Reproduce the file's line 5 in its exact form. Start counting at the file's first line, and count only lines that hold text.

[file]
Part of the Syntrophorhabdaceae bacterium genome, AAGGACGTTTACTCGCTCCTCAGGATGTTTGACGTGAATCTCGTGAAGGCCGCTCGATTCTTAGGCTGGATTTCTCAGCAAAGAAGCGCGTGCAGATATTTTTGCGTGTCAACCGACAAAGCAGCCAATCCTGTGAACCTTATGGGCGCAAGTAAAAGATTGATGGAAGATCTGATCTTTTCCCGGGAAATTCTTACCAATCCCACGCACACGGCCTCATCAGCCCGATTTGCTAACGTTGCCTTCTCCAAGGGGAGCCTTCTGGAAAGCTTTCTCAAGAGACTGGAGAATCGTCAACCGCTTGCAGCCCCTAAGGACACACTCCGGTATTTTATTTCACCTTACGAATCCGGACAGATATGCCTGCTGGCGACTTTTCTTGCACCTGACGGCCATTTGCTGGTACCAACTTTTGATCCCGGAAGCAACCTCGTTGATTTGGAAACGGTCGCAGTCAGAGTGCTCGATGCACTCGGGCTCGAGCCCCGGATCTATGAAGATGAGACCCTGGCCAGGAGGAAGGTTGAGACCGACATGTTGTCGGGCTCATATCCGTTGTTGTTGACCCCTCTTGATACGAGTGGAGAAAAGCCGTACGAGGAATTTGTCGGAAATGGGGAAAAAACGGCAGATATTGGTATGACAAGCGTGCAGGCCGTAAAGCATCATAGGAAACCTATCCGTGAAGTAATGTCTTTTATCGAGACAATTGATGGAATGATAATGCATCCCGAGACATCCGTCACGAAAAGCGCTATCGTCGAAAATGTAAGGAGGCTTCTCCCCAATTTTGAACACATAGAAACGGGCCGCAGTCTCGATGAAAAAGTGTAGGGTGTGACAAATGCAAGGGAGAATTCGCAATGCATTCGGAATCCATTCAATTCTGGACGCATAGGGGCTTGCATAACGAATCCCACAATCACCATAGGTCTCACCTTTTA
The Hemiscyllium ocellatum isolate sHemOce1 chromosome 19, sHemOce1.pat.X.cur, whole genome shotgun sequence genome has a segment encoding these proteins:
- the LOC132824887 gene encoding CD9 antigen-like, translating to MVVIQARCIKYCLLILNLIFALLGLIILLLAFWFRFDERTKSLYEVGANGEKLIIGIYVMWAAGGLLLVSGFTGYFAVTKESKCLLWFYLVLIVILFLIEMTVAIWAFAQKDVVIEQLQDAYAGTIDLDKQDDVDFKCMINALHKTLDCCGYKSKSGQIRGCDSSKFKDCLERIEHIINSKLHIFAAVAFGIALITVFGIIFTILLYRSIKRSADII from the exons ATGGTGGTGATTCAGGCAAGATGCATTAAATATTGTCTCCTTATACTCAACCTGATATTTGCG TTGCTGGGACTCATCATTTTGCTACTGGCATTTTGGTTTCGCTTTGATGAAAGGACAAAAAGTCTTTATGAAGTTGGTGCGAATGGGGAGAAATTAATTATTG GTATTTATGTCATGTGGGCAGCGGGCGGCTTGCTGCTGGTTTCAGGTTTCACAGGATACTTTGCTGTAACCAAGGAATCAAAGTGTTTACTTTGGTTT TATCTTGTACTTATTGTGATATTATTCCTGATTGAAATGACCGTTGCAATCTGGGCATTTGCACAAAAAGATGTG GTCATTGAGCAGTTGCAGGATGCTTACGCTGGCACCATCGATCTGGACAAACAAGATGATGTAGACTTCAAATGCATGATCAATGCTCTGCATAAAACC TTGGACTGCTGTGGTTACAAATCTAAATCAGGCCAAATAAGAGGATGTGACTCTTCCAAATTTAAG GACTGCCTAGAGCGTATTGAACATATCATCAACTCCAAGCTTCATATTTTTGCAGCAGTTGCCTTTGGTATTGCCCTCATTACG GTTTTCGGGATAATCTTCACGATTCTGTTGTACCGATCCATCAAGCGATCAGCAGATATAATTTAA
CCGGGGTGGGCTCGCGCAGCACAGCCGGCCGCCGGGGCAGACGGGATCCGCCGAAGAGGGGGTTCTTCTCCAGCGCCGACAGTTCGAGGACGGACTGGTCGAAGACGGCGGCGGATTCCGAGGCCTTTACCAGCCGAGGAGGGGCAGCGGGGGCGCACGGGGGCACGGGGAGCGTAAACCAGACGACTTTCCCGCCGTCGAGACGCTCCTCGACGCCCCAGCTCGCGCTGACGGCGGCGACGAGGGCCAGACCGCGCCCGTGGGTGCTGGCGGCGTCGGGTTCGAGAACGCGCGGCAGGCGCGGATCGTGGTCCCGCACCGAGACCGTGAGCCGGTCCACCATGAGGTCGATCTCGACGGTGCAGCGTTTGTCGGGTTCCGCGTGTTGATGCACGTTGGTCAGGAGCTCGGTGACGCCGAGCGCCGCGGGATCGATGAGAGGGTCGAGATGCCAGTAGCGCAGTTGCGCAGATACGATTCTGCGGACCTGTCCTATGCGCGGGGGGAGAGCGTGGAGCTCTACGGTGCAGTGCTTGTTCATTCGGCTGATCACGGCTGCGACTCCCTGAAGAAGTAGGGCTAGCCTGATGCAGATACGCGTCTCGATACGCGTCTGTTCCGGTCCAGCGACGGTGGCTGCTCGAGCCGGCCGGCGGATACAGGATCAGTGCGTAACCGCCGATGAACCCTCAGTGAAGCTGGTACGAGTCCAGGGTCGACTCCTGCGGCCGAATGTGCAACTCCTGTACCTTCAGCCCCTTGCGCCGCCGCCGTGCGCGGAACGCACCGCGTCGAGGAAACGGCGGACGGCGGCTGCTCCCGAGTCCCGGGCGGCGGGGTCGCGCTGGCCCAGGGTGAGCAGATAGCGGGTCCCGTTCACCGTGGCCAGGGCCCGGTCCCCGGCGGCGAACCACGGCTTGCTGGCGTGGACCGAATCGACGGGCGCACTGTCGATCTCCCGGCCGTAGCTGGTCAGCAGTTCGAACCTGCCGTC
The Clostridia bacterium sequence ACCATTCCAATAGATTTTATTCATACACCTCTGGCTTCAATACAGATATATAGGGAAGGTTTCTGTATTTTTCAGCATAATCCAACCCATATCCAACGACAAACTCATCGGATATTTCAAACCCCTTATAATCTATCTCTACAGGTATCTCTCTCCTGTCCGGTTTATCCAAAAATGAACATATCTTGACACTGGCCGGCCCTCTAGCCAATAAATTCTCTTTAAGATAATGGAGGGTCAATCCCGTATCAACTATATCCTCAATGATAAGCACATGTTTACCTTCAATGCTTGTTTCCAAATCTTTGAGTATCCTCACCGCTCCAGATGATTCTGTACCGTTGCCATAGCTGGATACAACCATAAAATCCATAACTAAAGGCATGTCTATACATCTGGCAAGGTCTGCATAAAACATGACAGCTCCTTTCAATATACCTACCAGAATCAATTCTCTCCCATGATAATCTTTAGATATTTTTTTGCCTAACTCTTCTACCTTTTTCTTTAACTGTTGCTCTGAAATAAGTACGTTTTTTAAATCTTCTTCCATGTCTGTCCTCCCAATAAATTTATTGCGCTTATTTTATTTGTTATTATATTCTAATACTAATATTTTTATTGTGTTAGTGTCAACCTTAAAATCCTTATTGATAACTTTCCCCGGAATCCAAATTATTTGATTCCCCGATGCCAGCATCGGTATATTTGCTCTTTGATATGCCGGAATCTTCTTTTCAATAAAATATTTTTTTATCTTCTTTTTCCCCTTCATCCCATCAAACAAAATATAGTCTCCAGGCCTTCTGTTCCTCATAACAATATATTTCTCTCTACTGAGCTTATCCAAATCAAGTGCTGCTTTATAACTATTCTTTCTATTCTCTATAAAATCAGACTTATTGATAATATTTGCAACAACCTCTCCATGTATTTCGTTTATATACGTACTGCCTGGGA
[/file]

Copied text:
The Clostridia bacterium sequence ACCATTCCAATAGATTTTATTCATACACCTCTGGCTTCAATACAGATATATAGGGAAGGTTTCTGTATTTTTCAGCATAATCCAACCCATATCCAACGACAAACTCATCGGATATTTCAAACCCCTTATAATCTATCTCTACAGGTATCTCTCTCCTGTCCGGTTTATCCAAAAATGAACATATCTTGACACTGGCCGGCCCTCTAGCCAATAAATTCTCTTTAAGATAATGGAGGGTCAATCCCGTATCAACTATATCCTCAATGATAAGCACATGTTTACCTTCAATGCTTGTTTCCAAATCTTTGAGTATCCTCACCGCTCCAGATGATTCTGTACCGTTGCCATAGCTGGATACAACCATAAAATCCATAACTAAAGGCATGTCTATACATCTGGCAAGGTCTGCATAAAACATGACAGCTCCTTTCAATATACCTACCAGAATCAATTCTCTCCCATGATAATCTTTAGATATTTTTTTGCCTAACTCTTCTACCTTTTTCTTTAACTGTTGCTCTGAAATAAGTACGTTTTTTAAATCTTCTTCCATGTCTGTCCTCCCAATAAATTTATTGCGCTTATTTTATTTGTTATTATATTCTAATACTAATATTTTTATTGTGTTAGTGTCAACCTTAAAATCCTTATTGATAACTTTCCCCGGAATCCAAATTATTTGATTCCCCGATGCCAGCATCGGTATATTTGCTCTTTGATATGCCGGAATCTTCTTTTCAATAAAATATTTTTTTATCTTCTTTTTCCCCTTCATCCCATCAAACAAAATATAGTCTCCAGGCCTTCTGTTCCTCATAACAATATATTTCTCTCTACTGAGCTTATCCAAATCAAGTGCTGCTTTATAACTATTCTTTCTATTCTCTATAAAATCAGACTTATTGATAATATTTGCAACAACCTCTCCATGTATTTCGTTTATATACGTACTGCCTGGGA